• 17 percent smoke
• Almost 26 percent of African-American women are physically inactive
• 52 percent have high blood pressure
• 14 percent have diabetes
• Most African-American women have at least one major risk factor for heart disease.

Remember, each one of these percentages represents a real, live woman and not some abstract concept. The Heart Truth® Women of Color initiative is a campaign specifically designed to help change these statistics. (The Women of Color initiative focuses on spreading the word about heart disease to both African-American and Hispanic women.) The Heart Truth, along with several community sponsors ― National Latina Health Network (NLHN), National Coalition of Pastors’ Spouses (NCPS), The Links, Incorporated, and Favaloro Foundation (in the Republic of Argentina) ― sponsored numerous heart health events such as heart disease risk screenings, education sessions, walking clubs, workshops, and other community events to raise awareness of heart disease. These events were offered directly in the communities where women live in an effort to specifically reach those who might be unaware of their risk factors.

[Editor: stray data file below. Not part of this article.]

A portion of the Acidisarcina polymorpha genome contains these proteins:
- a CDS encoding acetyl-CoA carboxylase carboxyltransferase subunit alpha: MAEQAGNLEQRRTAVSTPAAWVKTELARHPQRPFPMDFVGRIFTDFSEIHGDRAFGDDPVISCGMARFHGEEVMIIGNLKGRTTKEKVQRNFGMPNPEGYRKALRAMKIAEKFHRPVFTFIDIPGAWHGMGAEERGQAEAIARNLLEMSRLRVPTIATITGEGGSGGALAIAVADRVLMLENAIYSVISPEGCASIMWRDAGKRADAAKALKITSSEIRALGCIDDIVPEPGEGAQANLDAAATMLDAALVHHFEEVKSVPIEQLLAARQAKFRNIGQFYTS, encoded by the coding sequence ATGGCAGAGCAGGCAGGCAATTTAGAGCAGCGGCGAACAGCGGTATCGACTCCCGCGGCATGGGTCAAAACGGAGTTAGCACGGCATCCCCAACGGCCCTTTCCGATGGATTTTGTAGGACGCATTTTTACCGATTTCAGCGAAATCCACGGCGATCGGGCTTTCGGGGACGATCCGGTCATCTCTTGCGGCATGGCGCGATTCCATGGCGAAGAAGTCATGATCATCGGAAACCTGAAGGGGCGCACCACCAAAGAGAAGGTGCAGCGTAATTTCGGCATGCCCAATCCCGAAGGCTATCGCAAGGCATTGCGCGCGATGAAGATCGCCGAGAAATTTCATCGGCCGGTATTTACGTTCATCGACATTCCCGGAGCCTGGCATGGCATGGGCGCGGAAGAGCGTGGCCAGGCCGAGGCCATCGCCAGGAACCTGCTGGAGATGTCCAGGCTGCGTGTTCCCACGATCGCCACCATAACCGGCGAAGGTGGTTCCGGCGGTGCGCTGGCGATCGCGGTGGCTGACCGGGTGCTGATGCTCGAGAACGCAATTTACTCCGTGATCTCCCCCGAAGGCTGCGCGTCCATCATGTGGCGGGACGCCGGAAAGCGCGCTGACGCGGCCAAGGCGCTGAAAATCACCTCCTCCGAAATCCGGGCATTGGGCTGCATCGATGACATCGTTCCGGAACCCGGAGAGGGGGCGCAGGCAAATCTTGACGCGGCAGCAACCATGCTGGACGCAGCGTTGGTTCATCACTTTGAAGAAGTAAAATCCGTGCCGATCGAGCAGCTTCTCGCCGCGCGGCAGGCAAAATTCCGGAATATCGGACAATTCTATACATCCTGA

To get involved and help spread the word, or to see a list of all the Women of Color Partner Organizations (such as the Miss Black USA Pageant, Black Women’s Health Imperative, and ESSENCE magazine), check out The Heart Truth Women of Color initiative a http://www.nhlbi.nih.gov/educational/hearttruth/partners/women-of-color-partners.htm.

Lover Your Heart: Cardiovascular Disease in African-American Women, American Heart Association, http://www.americanheart.org/downloadable/heart/120274881392306-0282A_AfAmHispNwslttr_LR.pdf

Lower Heart Disease Risk: The Heart Truth - Lower Heart Disease Risk, National Heart Lung & Blood Institute, http://www.nhlbi.nih.gov/educational/hearttruth/lower-risk/risk-factors.htm

About The Heart Truth, National Heart Lung and Blood Institute, http://www.nhlbi.nih.gov/educational/hearttruth/about/index.htm

Add a Comment4 Comments